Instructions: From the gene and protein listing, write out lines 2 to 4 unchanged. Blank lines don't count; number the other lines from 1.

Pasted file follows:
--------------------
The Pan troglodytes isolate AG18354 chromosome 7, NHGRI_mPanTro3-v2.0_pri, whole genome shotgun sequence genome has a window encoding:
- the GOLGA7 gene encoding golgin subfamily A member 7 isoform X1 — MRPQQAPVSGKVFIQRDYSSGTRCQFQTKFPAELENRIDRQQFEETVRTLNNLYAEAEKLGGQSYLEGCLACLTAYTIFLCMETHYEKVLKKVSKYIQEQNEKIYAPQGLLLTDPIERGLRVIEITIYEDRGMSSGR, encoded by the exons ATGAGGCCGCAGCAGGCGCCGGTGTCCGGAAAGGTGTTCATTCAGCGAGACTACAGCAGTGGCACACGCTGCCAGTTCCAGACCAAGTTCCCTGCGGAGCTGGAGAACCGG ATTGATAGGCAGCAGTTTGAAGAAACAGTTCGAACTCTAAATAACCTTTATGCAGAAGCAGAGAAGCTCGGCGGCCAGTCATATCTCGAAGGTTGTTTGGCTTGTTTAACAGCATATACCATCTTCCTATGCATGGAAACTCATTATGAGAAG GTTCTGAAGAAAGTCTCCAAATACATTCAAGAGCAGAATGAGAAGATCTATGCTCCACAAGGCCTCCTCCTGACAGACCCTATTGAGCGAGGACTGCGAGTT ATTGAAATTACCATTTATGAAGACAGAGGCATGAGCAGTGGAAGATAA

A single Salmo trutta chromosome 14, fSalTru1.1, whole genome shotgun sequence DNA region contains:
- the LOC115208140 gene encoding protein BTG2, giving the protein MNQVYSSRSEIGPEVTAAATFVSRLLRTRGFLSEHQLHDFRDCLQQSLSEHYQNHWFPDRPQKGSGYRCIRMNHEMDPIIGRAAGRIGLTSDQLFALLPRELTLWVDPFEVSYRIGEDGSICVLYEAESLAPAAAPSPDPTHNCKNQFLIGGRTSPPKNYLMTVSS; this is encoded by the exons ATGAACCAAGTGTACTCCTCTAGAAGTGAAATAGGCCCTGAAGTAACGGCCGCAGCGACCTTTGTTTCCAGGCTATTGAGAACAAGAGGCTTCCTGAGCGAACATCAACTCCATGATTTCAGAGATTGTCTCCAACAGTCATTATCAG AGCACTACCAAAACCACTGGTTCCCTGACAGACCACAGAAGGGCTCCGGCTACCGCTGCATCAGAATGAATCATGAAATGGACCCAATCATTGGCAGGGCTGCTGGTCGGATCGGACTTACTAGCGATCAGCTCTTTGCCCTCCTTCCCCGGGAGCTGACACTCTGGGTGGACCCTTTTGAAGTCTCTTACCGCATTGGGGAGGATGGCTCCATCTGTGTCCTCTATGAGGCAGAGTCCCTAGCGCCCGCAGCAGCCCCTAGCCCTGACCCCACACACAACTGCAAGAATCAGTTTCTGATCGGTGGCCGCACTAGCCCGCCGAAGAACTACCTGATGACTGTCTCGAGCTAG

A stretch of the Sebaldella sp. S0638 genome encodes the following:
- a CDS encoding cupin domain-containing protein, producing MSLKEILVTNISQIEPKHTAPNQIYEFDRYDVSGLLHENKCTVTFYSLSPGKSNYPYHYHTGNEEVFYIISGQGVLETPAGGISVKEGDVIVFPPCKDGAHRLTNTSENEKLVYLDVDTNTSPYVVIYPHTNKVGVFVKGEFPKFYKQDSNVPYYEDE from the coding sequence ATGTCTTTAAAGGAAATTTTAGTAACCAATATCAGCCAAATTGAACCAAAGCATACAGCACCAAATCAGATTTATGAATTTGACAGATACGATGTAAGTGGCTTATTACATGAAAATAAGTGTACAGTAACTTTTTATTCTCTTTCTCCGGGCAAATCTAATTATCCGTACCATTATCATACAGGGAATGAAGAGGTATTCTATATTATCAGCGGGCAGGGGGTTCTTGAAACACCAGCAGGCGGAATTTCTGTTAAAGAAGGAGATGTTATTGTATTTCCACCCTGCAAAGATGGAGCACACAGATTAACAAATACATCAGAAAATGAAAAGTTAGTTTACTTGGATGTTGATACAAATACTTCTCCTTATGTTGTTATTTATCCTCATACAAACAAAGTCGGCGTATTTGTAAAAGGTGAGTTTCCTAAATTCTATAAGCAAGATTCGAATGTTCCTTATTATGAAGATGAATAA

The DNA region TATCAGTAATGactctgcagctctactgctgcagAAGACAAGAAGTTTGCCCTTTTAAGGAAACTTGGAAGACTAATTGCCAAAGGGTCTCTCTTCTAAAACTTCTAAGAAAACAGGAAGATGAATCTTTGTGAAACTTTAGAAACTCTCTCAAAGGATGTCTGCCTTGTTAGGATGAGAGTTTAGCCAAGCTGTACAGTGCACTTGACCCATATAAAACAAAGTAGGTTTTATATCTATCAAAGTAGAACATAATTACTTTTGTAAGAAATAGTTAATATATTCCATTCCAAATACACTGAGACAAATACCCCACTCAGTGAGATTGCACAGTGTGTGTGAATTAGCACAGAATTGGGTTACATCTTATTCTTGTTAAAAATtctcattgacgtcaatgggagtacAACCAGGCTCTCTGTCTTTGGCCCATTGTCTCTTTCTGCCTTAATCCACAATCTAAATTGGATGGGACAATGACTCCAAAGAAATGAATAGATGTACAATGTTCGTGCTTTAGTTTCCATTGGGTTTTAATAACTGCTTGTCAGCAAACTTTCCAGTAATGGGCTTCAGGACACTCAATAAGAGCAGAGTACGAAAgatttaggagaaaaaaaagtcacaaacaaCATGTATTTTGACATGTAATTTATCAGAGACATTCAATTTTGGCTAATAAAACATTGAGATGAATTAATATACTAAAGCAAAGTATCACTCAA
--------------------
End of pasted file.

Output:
- the GOLGA7 gene encoding golgin subfamily A member 7 isoform X1 — MRPQQAPVSGKVFIQRDYSSGTRCQFQTKFPAELENRIDRQQFEETVRTLNNLYAEAEKLGGQSYLEGCLACLTAYTIFLCMETHYEKVLKKVSKYIQEQNEKIYAPQGLLLTDPIERGLRVIEITIYEDRGMSSGR, encoded by the exons ATGAGGCCGCAGCAGGCGCCGGTGTCCGGAAAGGTGTTCATTCAGCGAGACTACAGCAGTGGCACACGCTGCCAGTTCCAGACCAAGTTCCCTGCGGAGCTGGAGAACCGG ATTGATAGGCAGCAGTTTGAAGAAACAGTTCGAACTCTAAATAACCTTTATGCAGAAGCAGAGAAGCTCGGCGGCCAGTCATATCTCGAAGGTTGTTTGGCTTGTTTAACAGCATATACCATCTTCCTATGCATGGAAACTCATTATGAGAAG GTTCTGAAGAAAGTCTCCAAATACATTCAAGAGCAGAATGAGAAGATCTATGCTCCACAAGGCCTCCTCCTGACAGACCCTATTGAGCGAGGACTGCGAGTT ATTGAAATTACCATTTATGAAGACAGAGGCATGAGCAGTGGAAGATAA

A single Salmo trutta chromosome 14, fSalTru1.1, whole genome shotgun sequence DNA region contains:
- the LOC115208140 gene encoding protein BTG2, giving the protein MNQVYSSRSEIGPEVTAAATFVSRLLRTRGFLSEHQLHDFRDCLQQSLSEHYQNHWFPDRPQKGSGYRCIRMNHEMDPIIGRAAGRIGLTSDQLFALLPRELTLWVDPFEVSYRIGEDGSICVLYEAESLAPAAAPSPDPTHNCKNQFLIGGRTSPPKNYLMTVSS; this is encoded by the exons ATGAACCAAGTGTACTCCTCTAGAAGTGAAATAGGCCCTGAAGTAACGGCCGCAGCGACCTTTGTTTCCAGGCTATTGAGAACAAGAGGCTTCCTGAGCGAACATCAACTCCATGATTTCAGAGATTGTCTCCAACAGTCATTATCAG AGCACTACCAAAACCACTGGTTCCCTGACAGACCACAGAAGGGCTCCGGCTACCGCTGCATCAGAATGAATCATGAAATGGACCCAATCATTGGCAGGGCTGCTGGTCGGATCGGACTTACTAGCGATCAGCTCTTTGCCCTCCTTCCCCGGGAGCTGACACTCTGGGTGGACCCTTTTGAAGTCTCTTACCGCATTGGGGAGGATGGCTCCATCTGTGTCCTCTATGAGGCAGAGTCCCTAGCGCCCGCAGCAGCCCCTAGCCCTGACCCCACACACAACTGCAAGAATCAGTTTCTGATCGGTGGCCGCACTAGCCCGCCGAAGAACTACCTGATGACTGTCTCGAGCTAG